A third song – “Virginia, the Home of My Heart,” by Richmond singer-songwriter Susan Greenbaum – had been in the running. But the bill promoting that song died in the House Rules Committee two weeks ago.

Greenbaum said she is still hopeful for her song. “It isn’t over, from what I have been told,” Greenbaum said. “The governor still hasn’t signed any of the songs into law yet.”

Virginia has been without a state song since “Carry Me Back to Old Virginny” was retired in 1997 for its racist lyrics.

When it comes to the songs, the votes at the Capitol don’t exactly mirror the votes on social media.

On YouTube, for example, “Sweet Virginia Breeze” has been played more than 42,000 times, with about 200 likes and three dislikes. The folksy “Virginia, the Home of My Heart” has been played about 12,000 times, garnering 140 likes and five dislikes. “Our Great Virginia” also has been played about 12,000 times, with 50 likes and 21 dislikes.

About 4,800 people responded to an online poll in which Capital News Service asked, “What’s your No. 1 choice to be Virginia’s next state song?” About 56 percent preferred “Sweet Virginia Breeze”; 41 percent, “Virginia, the Home of My Heart”; and 2 percent, “Our Great Virginia.”

The remaining 1 percent of the respondents suggested other songs, like “Virginia Pride” by David Tuck, “Rolling Home to Old Virginia” by The Press Gang and even “Happy” by Pharrell Williams.

Several people who took the unscientific poll criticized “Our Great Virginia,” saying it evokes Missouri rather than Virginia. A plurality of the comments extolled “Virginia, the Home of My Heart,” calling it heartfelt and dignified. Many other people said they enjoyed “Sweet Virginia Breeze” because it is upbeat and catchy.

Some respondents said Virginia voters should decide the issue. “Please put this on a ballot and let the PEOPLE NOT THE POLITICIANS decide what their state song should be. After all it’s THEIR state song isn’t it?” one person wrote.

But a few respondents supported the two-song solution. One person commented, “Why not two state songs? I vote for ‘Sweet Virginia Breeze’ for the fun one and ‘Our Great Virginia’ for the one to play at funerals.”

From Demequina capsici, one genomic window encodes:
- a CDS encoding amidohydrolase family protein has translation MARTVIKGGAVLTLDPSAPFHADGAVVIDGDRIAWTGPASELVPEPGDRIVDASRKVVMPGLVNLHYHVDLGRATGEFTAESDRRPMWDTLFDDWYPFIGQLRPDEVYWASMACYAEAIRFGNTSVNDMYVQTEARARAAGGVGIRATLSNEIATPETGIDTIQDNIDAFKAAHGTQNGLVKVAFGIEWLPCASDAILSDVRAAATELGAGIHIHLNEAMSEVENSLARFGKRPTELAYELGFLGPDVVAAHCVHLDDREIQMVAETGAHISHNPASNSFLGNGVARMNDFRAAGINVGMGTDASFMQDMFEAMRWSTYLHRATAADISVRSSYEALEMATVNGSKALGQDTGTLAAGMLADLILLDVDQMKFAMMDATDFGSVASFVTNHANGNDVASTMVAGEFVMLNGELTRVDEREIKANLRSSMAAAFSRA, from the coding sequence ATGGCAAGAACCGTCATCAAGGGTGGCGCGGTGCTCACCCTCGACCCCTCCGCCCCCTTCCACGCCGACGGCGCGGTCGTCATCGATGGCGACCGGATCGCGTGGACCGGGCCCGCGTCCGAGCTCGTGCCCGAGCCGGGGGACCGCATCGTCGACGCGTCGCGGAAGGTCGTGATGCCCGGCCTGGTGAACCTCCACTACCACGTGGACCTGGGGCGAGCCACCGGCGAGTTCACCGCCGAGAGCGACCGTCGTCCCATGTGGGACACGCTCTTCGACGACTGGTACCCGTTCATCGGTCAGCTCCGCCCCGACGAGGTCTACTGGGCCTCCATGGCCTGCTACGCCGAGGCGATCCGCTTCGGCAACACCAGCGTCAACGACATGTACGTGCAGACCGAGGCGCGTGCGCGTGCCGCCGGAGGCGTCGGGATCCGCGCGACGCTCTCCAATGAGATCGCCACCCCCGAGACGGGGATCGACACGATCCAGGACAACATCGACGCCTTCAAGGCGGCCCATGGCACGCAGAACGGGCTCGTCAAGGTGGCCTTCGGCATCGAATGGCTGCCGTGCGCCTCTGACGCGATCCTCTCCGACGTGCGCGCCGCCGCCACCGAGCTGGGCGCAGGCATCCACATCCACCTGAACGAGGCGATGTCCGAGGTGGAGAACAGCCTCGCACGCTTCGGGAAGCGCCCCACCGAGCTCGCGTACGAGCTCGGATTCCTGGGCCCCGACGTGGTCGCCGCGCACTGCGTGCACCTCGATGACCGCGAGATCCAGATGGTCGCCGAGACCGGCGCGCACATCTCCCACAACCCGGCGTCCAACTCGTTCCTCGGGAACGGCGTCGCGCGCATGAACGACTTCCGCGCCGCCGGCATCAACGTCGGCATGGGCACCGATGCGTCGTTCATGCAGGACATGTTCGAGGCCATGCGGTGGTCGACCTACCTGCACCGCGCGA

Subscribe to Emporia News RSS

The New Emporia News

Stories on are be searchable, using the box above. All new stories will be tagged with the date (format YYYY-M-D or 2013-1-1) and the names of persons, places, institutions, etc. mentioned in the article. This database feature will make it easier for those people wishing to find and re-read an article.  For anyone wishing to view previous day's pages, you may click on the "Previous Day's Pages" link in the menu at the top of the page, search by date (YYYY-M-D format) using the box above or click on a date tag in the "Recent Tags" box above. serves Emporia and Greensville County, Virginia
and is provided as acommunity service by the Advertisers and Sponsors.
All material on is copyright 2005-2015. is powered by Drupal and based on the ThemeBrain Sirate Theme.

Submit Your Story!

Emporia News welcomes your submissions!  You may submit articles, announcements, school or sports information using the submission forms found here, or via e-mail on emporianews2@gmail.comCurrently, photos and advertisements will still be accepted only via e-mail, but if you have photos to go along with your submission, you will receive instructions via e-mail. If you have events to be listed on the Community Calendar, submit them here. is hosted as a community Service by Telpage.  Visit their website at or call (434)634-5100 (NOTICE: Telpage cannot help you with questions about Emporia New nor does Teplage have any input the content of Emporia News.  Please use the e-mail address above if you have any questions, comments or concerns about the content on Emporia News.)